Defenders in Action: California Tax Check-off
In 2006 Defenders of Wildlife worked with California lawmakers to pass legislation that would establish the California Sea Otter Fund for sea otter research through a voluntary tax donation check-off box on state tax forms. Appearing on the forms for the first time in 2007, the tax fund needs to reach a target amount set by the California Franchise Tax Board each year to return the following year. In 2013 we must raise at least $273,025 to remain in the Voluntary Contributions section of the state income tax forms.
Philippe Cousteau urges California tax filers to
support Sea Otter Fund.
Sea otters have struggled to make a comeback in California. The 2012 population index – a three-year average of the annual surveys – was 2,792. That is a slight increase from 2011, but indicates that sea otter recovery is still at a plateau.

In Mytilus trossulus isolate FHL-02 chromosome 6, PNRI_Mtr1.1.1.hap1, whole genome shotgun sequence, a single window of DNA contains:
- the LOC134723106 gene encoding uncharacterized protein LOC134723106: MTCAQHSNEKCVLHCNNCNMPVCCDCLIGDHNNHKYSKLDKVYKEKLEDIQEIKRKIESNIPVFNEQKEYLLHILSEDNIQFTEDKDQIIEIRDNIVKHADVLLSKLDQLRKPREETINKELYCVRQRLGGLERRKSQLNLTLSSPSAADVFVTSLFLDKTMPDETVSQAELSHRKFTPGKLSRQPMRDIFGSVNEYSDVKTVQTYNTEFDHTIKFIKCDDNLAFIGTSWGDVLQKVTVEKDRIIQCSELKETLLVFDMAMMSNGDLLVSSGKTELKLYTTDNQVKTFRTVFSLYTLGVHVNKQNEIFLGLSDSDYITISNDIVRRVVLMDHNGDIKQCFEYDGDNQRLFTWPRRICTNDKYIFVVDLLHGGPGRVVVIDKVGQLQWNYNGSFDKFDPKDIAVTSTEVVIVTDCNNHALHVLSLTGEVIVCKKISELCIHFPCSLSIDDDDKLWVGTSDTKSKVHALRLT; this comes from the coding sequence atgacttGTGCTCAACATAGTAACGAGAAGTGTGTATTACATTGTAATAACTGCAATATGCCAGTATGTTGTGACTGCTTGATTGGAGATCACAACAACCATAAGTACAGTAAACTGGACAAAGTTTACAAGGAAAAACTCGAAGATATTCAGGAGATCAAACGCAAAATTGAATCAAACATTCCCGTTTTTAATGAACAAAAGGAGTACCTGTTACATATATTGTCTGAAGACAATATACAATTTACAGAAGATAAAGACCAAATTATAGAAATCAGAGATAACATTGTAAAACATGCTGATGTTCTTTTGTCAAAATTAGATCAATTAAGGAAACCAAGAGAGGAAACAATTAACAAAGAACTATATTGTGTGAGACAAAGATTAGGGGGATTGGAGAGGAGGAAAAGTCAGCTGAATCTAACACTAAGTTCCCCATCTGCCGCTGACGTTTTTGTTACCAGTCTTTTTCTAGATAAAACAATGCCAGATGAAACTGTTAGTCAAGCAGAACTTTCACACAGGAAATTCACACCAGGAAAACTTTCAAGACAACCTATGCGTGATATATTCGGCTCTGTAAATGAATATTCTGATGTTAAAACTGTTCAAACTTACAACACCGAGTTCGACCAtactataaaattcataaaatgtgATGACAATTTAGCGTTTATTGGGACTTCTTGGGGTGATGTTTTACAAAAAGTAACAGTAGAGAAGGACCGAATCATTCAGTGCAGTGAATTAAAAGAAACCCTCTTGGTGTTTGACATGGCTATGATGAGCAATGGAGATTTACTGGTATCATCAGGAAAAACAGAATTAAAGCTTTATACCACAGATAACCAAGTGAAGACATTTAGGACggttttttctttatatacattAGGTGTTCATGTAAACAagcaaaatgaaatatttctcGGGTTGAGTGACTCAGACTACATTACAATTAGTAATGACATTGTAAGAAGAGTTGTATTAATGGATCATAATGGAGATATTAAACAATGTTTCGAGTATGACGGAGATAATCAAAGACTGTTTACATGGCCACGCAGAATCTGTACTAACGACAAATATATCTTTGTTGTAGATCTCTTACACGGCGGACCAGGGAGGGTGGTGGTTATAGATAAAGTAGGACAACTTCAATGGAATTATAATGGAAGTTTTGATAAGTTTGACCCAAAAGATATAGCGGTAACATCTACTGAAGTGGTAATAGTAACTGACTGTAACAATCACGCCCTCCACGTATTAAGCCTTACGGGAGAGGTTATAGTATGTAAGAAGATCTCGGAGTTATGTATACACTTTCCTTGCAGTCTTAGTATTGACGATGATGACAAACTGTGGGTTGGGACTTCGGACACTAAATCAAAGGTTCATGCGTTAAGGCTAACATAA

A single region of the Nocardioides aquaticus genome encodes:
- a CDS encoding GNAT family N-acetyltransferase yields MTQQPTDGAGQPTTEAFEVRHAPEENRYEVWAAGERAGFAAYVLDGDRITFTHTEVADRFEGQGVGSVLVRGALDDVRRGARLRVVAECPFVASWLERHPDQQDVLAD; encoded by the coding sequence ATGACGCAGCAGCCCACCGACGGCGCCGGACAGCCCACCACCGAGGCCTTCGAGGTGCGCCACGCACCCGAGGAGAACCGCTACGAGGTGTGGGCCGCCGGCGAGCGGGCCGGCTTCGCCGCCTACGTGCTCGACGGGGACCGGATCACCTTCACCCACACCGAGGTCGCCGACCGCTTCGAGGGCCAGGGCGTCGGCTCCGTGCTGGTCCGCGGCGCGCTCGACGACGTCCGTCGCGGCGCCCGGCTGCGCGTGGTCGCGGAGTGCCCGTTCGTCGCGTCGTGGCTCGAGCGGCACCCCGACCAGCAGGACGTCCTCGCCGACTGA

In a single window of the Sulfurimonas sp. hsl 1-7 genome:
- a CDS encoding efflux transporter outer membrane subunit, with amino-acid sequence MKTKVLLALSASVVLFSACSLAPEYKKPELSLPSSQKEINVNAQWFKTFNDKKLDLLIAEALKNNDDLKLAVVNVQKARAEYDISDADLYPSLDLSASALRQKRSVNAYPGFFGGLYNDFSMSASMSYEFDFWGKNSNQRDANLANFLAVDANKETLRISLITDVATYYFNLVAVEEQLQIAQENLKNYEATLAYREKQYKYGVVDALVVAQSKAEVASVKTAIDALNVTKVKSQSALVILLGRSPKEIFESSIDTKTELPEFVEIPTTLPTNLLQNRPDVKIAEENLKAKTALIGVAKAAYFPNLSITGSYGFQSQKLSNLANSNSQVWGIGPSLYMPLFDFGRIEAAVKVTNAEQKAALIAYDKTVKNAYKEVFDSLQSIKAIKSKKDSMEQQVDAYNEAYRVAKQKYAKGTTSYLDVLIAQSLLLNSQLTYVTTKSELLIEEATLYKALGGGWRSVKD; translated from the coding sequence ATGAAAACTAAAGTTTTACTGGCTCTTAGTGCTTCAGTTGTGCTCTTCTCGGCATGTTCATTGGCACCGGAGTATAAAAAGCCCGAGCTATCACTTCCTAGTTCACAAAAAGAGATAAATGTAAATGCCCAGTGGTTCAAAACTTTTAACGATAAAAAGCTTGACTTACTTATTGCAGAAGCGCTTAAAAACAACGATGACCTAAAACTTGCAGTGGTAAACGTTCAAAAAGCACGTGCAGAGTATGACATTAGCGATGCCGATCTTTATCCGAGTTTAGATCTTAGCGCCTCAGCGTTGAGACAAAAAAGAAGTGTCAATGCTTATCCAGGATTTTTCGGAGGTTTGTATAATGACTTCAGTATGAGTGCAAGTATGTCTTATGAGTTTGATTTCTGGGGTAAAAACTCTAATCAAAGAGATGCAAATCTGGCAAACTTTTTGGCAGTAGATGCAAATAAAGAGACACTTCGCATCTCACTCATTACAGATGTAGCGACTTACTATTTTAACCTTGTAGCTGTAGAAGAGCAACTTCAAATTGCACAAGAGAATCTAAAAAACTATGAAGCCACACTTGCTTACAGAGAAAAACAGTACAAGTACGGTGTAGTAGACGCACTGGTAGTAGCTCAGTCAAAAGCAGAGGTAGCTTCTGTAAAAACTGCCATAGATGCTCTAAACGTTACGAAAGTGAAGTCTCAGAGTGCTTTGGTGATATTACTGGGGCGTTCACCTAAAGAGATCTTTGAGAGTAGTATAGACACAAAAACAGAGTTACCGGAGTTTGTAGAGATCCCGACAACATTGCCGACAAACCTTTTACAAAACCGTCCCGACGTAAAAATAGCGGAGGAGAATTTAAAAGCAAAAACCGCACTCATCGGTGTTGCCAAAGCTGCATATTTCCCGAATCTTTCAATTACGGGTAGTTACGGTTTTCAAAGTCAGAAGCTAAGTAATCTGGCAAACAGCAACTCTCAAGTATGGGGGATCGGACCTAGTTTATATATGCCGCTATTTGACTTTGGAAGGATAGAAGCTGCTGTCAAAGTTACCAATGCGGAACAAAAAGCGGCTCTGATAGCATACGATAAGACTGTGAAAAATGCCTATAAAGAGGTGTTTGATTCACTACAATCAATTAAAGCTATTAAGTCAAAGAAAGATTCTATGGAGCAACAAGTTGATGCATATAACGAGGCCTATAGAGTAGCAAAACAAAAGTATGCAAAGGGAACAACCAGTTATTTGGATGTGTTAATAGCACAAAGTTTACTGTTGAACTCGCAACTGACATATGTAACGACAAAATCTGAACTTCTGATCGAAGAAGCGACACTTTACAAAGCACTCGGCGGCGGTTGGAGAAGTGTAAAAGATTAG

How We’re Helping
Your donations fund research by the California Department of Fish and Wildlife (CDFW) and the California Coastal Conservancy into sea otter mortality, and programs to improve near-shore ocean habitats and protect sea otters.
Where We Are Today
The sea otter tax check-off program, through voluntary donations, has managed to reach the target amount set by the tax board each year and return the following year. In 2012, Californians donated $351,037 to the program. So far, the program has raised over 1.7 million dollars since it was created.
In 2011, Defenders of Wildlife worked with California State Assemblyman Bill Monning (D-Carmel) to introduce legislation that would re-establish the tax check-off for an additional 5 years. Defenders’ supporters sent in tens of thousands of letters to the assembly, senate and governor urging them to pass this legislation, which is so vital to sea otter recovery. Governor Jerry Brown signed the bill into law in September 2011.
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Height: Length California sea otters: 4 feet; northern sea otters are slightly larger.
Weight: 45 lbs (females); 65 lbs (males). Northern sea otters can reach up to 100 pounds.
Lifespan: 10-15 years (males); 15-20 years (females)